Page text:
We were asked to sit on the floor cross-legged in a circle. Facing us was a man who wore black biking shorts, a pair of green Birkenstocks, and a loose, stained tank top. Every time someone entered the room he greeted them with a long, stretched cackle, his dark eyes wide, his mouth a rictus. My boss stood next to the door nodding her head in approval.

I sat between two people I had never met before in front of the window overlooking the office-building courtyard. I noticed other professionals walking by, glancing casually, then staring with horrified expressions when their eyes landed on the laughing man.

Once everyone had filled the meeting room, my boss shut the door and leaned against it. She had her arms folded over her chest, her peacock-shaped hair moving with every shake of her head. For a few minutes the laughing man just cackled while people looked around the room for answers. Finally, he stopped laughing, which was followed with the deepest silence I’ve heard—deeper than when I walked out of Alien Resurrection on opening night. My boss stepped away from the door and began clapping. All heads in the room immediately turned and looked up at her, faces drained and hungry for some explanation.

“Everyone,” she began. “Everyone, this is . . . Ya- uh, Ya-”

“Yan Sut Sut Oon Yut.” The laughing man stretched his smile wider and panned his head around the room.

More silence followed by a shakily whispered “Jesus” behind me. Everyone leaned forward, their faces longer and some seeming to look for other potential exits.

“Yes,” sang my boss. “Everyone, I want you to pay attention because this man is here to bring us a side of life we may never have had before.”

She stood quietly for a moment, looked at the laughing man, and seemed to expect direction from him as to what to do next, then continued talking, her attention on the windows behind us.

“I know you have been very stressed lately as the month is closing,” she swept her arm through the space above our heads. “Yan Sut Sut, uh, he’s here to introduce to us a new phenomenon. Laughter yoga.”

Some gentle sighs of relief followed this. Others chuckled and sat up straighter. Faces appeared with renewed expressions of excitement. I felt clenched between two different thighs on either side of me, both stretching poly-blend cotton to unimaginable extremes. Yan Sut Sut Oon Yut seemed to notice my discomfort and stared into me, his eyes like two lidless white eggs trying to produce light. I felt a sharp need to cry, which passed as soon as it hit, but he would not look away. He had locked onto me, his mouth opening to allow subtle chuckles. I wanted to ask why he was doing this to me, but my boss was building into a shapely crescendo about the benefits of laughter and our decomposing team morale. The thighs on either side of me felt hot. The air had grown dense with the warmth of our bodies, our collective colognes and perfumes, latent after-lunch farts that trickled out unheard.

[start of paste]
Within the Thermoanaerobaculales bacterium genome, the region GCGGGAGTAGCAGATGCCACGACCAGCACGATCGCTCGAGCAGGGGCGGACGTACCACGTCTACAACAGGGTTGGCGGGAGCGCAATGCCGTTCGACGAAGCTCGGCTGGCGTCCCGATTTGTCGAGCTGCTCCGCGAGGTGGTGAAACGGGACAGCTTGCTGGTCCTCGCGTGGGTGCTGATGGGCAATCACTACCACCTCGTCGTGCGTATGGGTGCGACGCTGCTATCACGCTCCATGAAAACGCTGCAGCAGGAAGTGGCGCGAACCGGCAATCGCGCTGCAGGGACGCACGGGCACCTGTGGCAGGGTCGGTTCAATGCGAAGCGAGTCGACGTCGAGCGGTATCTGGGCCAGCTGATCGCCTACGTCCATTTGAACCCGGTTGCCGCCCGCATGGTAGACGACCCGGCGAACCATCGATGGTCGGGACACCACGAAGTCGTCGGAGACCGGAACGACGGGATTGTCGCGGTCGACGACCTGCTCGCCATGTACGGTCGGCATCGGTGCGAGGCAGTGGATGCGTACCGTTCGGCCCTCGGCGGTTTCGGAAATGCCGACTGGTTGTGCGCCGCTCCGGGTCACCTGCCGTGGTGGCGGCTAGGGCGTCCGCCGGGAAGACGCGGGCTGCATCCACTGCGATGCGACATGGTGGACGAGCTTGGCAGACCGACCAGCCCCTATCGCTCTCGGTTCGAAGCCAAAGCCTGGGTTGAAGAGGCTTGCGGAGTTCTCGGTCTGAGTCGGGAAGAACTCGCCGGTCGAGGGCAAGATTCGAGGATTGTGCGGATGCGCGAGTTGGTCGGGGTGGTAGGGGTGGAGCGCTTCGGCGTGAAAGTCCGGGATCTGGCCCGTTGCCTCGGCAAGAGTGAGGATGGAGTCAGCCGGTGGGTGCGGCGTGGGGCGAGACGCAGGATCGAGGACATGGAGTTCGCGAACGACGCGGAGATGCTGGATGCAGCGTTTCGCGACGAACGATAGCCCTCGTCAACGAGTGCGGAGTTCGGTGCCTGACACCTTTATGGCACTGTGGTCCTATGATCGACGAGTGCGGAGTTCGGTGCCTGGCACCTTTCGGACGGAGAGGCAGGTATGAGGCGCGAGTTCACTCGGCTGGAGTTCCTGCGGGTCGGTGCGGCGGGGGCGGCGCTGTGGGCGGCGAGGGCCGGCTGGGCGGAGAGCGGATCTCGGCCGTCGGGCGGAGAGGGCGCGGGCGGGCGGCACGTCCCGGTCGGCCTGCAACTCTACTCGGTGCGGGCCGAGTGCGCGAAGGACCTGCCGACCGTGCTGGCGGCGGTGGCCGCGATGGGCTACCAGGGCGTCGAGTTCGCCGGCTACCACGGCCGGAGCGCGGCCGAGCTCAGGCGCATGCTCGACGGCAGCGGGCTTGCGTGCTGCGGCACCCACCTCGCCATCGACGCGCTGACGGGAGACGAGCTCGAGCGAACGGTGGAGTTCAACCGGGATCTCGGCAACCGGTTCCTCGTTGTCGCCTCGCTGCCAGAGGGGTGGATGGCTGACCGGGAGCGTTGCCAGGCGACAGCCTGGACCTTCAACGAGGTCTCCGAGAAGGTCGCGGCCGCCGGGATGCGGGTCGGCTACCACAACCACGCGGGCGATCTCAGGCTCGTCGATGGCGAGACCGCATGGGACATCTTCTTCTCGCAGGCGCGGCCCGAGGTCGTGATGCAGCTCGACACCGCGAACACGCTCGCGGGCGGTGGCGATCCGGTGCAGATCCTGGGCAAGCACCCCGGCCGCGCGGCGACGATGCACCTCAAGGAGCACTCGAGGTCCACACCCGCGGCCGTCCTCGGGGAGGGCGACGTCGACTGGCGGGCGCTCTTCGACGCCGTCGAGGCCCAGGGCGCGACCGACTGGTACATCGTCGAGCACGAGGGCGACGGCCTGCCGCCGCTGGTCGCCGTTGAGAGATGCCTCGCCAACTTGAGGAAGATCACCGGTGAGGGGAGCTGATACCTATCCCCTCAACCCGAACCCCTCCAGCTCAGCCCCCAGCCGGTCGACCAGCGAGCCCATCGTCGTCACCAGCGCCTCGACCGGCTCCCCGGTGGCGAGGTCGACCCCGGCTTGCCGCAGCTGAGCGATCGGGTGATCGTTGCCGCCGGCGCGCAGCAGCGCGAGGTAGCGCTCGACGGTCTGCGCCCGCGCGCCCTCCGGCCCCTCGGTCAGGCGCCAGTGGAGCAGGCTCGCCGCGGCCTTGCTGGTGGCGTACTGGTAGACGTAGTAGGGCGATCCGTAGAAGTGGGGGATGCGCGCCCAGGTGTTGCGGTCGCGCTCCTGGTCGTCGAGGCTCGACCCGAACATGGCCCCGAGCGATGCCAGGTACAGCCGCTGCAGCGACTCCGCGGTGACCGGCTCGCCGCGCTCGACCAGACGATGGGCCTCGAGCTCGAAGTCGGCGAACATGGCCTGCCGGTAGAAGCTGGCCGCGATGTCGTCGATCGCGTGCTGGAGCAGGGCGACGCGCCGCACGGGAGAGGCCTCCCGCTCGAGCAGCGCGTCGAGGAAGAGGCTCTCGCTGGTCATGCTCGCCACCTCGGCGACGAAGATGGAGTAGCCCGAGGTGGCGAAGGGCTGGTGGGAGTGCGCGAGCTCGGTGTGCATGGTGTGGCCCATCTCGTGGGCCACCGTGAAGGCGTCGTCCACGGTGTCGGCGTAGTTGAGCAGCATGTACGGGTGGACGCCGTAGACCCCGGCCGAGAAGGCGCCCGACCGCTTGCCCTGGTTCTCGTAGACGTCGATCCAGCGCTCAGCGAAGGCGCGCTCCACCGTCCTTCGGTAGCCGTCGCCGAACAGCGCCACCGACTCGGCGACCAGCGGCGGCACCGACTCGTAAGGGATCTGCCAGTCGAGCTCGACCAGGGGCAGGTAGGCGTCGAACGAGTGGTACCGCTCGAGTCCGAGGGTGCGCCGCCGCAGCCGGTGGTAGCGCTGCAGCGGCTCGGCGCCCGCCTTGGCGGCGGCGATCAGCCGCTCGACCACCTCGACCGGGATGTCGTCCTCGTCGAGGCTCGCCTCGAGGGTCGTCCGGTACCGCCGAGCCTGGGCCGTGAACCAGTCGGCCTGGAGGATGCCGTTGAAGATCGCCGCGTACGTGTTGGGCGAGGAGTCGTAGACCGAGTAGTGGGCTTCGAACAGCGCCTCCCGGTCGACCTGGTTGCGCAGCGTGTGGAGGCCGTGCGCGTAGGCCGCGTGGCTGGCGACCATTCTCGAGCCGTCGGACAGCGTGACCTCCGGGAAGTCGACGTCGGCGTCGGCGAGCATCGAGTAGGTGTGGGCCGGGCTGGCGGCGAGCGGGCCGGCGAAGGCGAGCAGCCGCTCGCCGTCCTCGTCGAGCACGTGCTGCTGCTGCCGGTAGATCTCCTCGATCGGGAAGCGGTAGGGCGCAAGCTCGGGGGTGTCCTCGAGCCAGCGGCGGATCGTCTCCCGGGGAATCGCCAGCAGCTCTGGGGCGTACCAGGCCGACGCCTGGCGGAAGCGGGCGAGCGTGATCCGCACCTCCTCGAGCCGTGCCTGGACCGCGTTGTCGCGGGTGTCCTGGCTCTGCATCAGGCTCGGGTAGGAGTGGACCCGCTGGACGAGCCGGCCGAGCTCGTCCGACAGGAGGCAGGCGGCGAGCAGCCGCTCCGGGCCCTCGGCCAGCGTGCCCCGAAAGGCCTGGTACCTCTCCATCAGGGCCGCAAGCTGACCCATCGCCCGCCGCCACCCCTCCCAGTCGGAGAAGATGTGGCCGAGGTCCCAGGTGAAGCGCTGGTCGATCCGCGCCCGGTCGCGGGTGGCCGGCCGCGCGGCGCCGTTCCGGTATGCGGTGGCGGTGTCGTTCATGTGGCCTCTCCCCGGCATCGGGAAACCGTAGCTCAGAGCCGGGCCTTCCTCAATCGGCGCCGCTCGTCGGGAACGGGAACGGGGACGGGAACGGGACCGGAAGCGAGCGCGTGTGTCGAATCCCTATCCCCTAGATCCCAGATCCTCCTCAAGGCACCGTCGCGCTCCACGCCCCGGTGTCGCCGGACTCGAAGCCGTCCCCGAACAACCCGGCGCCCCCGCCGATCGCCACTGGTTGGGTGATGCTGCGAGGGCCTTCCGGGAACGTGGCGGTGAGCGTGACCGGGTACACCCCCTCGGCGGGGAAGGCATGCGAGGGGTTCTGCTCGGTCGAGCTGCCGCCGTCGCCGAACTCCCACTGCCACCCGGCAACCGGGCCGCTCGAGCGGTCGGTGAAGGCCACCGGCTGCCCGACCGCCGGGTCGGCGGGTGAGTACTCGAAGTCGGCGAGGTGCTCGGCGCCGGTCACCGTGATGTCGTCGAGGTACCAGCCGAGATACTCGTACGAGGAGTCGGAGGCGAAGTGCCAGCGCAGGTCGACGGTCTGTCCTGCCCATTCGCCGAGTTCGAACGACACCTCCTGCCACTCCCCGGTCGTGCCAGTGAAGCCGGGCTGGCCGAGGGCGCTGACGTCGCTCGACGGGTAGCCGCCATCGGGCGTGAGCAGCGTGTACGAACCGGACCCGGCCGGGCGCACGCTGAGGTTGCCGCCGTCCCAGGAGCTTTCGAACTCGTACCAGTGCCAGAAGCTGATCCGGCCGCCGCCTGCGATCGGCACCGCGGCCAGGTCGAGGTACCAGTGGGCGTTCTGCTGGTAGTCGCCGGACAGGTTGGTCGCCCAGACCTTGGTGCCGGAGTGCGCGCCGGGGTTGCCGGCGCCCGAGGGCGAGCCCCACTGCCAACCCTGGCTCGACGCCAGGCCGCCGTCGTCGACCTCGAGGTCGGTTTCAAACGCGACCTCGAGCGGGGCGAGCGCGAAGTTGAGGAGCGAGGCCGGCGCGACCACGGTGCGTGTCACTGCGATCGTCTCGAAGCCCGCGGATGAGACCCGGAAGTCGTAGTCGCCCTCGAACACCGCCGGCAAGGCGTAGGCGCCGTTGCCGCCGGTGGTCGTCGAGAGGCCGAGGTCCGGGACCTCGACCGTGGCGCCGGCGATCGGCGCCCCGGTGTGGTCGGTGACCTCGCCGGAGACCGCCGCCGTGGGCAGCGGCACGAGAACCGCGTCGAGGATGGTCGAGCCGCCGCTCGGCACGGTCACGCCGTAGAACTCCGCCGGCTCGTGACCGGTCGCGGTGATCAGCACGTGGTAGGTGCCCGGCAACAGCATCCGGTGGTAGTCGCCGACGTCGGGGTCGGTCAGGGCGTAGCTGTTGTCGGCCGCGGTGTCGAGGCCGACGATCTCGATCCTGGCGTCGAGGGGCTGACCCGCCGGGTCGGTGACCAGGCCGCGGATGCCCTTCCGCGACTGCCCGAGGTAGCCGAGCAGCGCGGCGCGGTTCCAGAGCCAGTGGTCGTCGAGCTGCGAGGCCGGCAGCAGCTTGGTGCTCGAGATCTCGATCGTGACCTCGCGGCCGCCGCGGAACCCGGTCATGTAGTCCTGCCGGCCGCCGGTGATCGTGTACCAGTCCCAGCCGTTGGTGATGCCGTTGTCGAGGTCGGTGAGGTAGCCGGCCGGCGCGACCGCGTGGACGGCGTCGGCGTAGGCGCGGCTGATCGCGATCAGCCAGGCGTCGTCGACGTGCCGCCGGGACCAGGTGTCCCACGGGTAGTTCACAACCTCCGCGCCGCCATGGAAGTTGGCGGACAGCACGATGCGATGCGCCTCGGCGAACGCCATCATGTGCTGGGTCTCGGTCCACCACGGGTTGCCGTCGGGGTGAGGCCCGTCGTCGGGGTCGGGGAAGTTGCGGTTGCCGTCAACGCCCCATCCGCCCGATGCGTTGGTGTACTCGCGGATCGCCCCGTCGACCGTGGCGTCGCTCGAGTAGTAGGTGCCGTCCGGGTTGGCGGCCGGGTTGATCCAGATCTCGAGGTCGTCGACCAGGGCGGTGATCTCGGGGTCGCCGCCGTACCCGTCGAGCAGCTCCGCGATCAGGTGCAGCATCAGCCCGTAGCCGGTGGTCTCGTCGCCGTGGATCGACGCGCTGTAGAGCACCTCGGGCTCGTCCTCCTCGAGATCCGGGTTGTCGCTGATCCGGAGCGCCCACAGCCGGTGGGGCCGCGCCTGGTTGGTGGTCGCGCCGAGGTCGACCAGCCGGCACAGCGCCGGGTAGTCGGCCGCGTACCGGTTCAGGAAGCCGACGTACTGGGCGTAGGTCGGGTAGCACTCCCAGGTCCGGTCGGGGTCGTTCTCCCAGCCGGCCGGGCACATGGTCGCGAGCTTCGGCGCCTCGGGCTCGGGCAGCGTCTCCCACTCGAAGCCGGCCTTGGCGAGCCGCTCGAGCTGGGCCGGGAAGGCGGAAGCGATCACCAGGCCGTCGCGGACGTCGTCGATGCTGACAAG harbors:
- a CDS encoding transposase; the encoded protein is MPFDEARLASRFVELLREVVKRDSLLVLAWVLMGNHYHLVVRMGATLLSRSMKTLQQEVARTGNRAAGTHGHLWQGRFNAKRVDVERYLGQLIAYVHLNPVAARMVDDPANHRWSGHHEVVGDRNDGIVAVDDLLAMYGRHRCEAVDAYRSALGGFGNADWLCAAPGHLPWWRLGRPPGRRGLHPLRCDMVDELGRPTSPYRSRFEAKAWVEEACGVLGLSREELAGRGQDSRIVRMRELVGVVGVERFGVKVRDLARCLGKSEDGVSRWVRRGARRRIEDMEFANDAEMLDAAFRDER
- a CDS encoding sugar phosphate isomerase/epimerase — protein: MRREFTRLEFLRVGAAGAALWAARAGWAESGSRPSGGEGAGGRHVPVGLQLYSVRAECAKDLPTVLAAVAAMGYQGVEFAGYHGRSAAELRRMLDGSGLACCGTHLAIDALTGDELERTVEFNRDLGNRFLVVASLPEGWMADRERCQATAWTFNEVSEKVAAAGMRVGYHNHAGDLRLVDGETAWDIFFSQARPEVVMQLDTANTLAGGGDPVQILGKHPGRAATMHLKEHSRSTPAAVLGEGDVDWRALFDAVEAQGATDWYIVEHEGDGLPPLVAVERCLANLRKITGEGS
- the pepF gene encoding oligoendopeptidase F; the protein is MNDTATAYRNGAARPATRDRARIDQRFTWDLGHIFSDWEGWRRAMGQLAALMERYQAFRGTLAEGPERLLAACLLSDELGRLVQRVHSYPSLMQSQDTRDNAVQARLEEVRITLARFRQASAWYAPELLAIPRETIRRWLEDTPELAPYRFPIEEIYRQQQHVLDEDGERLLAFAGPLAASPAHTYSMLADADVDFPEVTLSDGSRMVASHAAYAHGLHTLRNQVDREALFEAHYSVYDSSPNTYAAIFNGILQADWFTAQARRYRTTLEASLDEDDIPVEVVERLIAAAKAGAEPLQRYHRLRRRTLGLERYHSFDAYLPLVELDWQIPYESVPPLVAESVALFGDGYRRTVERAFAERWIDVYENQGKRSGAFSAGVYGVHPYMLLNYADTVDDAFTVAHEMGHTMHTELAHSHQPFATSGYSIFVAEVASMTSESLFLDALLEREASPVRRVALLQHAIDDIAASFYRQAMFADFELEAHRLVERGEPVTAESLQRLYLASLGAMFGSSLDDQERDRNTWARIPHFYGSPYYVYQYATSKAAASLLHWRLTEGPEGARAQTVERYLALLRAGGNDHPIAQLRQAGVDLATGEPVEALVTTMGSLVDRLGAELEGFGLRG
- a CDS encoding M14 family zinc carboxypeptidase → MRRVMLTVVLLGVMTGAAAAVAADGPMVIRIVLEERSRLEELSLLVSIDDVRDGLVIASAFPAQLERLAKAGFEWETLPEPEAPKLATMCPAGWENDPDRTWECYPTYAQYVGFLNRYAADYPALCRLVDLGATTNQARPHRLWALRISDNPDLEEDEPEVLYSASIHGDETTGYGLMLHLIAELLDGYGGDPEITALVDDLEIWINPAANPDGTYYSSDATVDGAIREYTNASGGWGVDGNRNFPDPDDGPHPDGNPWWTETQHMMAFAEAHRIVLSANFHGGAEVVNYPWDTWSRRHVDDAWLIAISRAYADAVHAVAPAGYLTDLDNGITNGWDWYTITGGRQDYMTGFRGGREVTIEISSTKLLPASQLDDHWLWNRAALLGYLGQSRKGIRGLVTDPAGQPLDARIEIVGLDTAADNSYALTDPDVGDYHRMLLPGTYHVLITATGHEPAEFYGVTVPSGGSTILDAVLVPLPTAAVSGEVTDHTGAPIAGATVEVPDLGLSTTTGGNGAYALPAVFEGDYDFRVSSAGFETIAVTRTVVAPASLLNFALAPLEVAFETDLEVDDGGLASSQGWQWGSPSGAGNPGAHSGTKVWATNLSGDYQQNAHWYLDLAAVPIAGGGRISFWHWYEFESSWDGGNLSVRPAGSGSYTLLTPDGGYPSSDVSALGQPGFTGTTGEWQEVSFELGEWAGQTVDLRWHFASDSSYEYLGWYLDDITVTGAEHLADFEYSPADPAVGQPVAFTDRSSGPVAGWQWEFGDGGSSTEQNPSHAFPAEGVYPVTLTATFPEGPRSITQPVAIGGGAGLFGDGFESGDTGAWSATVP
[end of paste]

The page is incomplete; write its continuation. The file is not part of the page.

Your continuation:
“Bring us to peace, Yahoonie,” said my boss with a strategically reverential tone, her arm sweeping back in the direction of the laughing man. He didn’t show any offense at her having called him by the wrong name. He jumped up from the floor, bounced on one foot, balanced himself, and bowed. He belched out a giant laugh, put his hands together like a sideways book, and shouted at us to stand and to look at our bills, to look at our debts, to look at our obligations in our hands. He shook his palms at us indicating we should do the same as he. I put my hands into this shape, watching as others hesitantly did the same. The laughing man moved around the room, moved through us, laughing directly into our faces while glancing at the space in his hands that was supposed to signify bills and obligations.

“Walk, my friends,” he shouted. “Move with each other, laugh at the bills and debts in your hands, show how fearless you are in the face of your suffering.

“The only rule: You cannot stop laughing.”